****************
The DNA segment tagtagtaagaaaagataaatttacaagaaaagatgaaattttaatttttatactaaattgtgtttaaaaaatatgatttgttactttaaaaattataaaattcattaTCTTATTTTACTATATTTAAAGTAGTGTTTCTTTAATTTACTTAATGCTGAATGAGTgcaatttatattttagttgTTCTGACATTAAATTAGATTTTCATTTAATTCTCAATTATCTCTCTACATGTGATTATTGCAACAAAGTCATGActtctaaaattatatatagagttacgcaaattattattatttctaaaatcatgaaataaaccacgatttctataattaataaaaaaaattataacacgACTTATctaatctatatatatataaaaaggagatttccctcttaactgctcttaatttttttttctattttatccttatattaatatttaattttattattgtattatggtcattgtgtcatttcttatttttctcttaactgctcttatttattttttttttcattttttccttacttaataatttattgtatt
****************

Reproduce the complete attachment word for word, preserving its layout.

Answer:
The DNA segment tagtagtaagaaaagataaatttacaagaaaagatgaaattttaatttttatactaaattgtgtttaaaaaatatgatttgttactttaaaaattataaaattcattaTCTTATTTTACTATATTTAAAGTAGTGTTTCTTTAATTTACTTAATGCTGAATGAGTgcaatttatattttagttgTTCTGACATTAAATTAGATTTTCATTTAATTCTCAATTATCTCTCTACATGTGATTATTGCAACAAAGTCATGActtctaaaattatatatagagttacgcaaattattattatttctaaaatcatgaaataaaccacgatttctataattaataaaaaaaattataacacgACTTATctaatctatatatatataaaaaggagatttccctcttaactgctcttaatttttttttctattttatccttatattaatatttaattttattattgtattatggtcattgtgtcatttcttatttttctcttaactgctcttatttattttttttttcattttttccttacttaataatttattgtatt